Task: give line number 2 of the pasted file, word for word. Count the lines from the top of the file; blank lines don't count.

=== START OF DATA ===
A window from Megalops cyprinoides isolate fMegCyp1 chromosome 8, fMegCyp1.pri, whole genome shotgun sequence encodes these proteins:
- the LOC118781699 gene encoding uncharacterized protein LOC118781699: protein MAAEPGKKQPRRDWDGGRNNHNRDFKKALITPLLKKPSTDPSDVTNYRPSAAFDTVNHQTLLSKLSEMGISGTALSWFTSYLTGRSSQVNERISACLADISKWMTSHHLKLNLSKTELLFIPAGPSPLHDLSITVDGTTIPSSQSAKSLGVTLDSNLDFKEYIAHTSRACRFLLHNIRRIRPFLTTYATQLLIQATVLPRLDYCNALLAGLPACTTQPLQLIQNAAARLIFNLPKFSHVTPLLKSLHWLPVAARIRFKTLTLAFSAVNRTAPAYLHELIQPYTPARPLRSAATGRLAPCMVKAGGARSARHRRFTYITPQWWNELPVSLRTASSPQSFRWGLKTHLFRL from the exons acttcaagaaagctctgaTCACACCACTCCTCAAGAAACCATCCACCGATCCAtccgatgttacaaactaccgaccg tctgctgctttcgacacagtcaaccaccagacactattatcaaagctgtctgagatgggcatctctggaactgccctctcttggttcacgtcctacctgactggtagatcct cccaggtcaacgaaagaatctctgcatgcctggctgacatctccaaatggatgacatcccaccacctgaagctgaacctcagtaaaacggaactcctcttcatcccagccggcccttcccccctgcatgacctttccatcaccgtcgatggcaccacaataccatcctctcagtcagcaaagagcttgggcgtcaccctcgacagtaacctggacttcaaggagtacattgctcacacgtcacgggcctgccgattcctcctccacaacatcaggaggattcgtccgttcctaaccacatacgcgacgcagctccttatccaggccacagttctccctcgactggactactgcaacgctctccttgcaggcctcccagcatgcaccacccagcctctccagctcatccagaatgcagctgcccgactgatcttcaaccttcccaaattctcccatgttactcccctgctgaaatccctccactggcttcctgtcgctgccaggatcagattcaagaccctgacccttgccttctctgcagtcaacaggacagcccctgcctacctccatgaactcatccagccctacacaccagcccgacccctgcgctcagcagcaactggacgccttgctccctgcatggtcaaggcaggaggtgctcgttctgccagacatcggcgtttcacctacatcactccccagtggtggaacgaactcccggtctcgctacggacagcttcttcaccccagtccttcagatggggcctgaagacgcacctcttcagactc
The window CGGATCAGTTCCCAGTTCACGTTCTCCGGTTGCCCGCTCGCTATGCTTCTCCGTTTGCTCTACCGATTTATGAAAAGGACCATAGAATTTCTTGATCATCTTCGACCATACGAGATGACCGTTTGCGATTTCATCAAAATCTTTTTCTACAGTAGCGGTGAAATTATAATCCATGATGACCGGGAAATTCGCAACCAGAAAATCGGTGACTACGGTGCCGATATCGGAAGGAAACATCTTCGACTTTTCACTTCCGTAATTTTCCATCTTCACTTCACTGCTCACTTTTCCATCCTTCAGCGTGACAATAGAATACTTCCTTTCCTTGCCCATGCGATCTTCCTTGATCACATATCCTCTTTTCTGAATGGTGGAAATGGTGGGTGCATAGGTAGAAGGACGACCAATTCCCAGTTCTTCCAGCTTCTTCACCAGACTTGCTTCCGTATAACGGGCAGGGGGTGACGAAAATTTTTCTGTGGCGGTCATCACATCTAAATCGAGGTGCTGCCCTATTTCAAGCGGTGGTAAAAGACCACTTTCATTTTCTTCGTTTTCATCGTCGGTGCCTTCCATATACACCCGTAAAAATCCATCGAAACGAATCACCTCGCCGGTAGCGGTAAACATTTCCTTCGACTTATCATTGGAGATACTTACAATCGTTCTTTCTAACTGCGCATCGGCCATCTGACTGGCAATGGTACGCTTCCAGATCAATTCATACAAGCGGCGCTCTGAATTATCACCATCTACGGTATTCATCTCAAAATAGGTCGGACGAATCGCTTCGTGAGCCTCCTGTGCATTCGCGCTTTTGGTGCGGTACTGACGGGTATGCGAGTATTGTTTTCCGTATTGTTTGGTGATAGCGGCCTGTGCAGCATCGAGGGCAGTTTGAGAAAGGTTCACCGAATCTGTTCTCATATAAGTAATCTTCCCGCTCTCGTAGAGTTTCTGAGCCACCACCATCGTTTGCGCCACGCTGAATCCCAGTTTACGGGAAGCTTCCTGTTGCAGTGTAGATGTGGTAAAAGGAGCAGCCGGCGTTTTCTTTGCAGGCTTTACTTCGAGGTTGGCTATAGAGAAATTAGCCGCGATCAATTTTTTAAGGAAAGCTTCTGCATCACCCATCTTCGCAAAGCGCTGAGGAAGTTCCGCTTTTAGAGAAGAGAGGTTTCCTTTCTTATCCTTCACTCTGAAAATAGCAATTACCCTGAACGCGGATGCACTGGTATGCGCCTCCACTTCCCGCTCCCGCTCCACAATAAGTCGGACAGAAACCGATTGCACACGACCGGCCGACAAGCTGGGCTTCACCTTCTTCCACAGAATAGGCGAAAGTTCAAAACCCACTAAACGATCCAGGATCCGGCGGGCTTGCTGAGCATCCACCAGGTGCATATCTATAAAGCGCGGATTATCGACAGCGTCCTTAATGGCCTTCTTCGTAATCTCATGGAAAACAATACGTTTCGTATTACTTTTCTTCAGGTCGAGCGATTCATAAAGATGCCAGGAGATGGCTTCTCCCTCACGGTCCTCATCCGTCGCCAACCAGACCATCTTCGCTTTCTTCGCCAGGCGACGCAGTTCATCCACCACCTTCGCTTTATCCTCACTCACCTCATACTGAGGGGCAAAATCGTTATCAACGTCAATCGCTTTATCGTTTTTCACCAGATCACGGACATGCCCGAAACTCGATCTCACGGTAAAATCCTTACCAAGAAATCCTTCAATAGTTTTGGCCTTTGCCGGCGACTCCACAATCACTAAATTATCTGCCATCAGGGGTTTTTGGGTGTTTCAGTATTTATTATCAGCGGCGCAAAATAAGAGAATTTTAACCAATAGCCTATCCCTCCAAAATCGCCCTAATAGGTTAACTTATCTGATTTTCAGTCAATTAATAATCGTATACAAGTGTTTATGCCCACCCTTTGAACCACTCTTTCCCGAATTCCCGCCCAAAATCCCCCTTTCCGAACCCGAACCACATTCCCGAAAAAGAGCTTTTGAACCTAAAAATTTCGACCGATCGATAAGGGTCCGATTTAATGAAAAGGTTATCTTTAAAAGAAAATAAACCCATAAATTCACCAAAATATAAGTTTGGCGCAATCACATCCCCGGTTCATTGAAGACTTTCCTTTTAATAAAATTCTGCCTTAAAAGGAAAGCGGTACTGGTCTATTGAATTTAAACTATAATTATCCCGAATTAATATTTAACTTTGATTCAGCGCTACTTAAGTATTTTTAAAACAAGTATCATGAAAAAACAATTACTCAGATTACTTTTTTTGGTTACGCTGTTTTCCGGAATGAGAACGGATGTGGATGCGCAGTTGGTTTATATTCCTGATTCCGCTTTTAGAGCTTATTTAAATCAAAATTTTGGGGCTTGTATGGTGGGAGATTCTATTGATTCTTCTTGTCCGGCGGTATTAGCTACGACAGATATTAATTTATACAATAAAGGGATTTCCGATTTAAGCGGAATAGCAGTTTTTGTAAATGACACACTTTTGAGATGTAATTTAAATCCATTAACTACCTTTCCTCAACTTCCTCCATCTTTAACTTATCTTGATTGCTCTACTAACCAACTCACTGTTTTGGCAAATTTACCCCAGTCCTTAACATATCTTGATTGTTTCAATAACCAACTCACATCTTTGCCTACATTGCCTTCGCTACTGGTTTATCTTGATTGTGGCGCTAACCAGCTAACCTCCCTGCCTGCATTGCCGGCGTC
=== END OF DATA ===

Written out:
- the LOC118781699 gene encoding uncharacterized protein LOC118781699: protein MAAEPGKKQPRRDWDGGRNNHNRDFKKALITPLLKKPSTDPSDVTNYRPSAAFDTVNHQTLLSKLSEMGISGTALSWFTSYLTGRSSQVNERISACLADISKWMTSHHLKLNLSKTELLFIPAGPSPLHDLSITVDGTTIPSSQSAKSLGVTLDSNLDFKEYIAHTSRACRFLLHNIRRIRPFLTTYATQLLIQATVLPRLDYCNALLAGLPACTTQPLQLIQNAAARLIFNLPKFSHVTPLLKSLHWLPVAARIRFKTLTLAFSAVNRTAPAYLHELIQPYTPARPLRSAATGRLAPCMVKAGGARSARHRRFTYITPQWWNELPVSLRTASSPQSFRWGLKTHLFRL from the exons acttcaagaaagctctgaTCACACCACTCCTCAAGAAACCATCCACCGATCCAtccgatgttacaaactaccgaccg tctgctgctttcgacacagtcaaccaccagacactattatcaaagctgtctgagatgggcatctctggaactgccctctcttggttcacgtcctacctgactggtagatcct cccaggtcaacgaaagaatctctgcatgcctggctgacatctccaaatggatgacatcccaccacctgaagctgaacctcagtaaaacggaactcctcttcatcccagccggcccttcccccctgcatgacctttccatcaccgtcgatggcaccacaataccatcctctcagtcagcaaagagcttgggcgtcaccctcgacagtaacctggacttcaaggagtacattgctcacacgtcacgggcctgccgattcctcctccacaacatcaggaggattcgtccgttcctaaccacatacgcgacgcagctccttatccaggccacagttctccctcgactggactactgcaacgctctccttgcaggcctcccagcatgcaccacccagcctctccagctcatccagaatgcagctgcccgactgatcttcaaccttcccaaattctcccatgttactcccctgctgaaatccctccactggcttcctgtcgctgccaggatcagattcaagaccctgacccttgccttctctgcagtcaacaggacagcccctgcctacctccatgaactcatccagccctacacaccagcccgacccctgcgctcagcagcaactggacgccttgctccctgcatggtcaaggcaggaggtgctcgttctgccagacatcggcgtttcacctacatcactccccagtggtggaacgaactcccggtctcgctacggacagcttcttcaccccagtccttcagatggggcctgaagacgcacctcttcagactc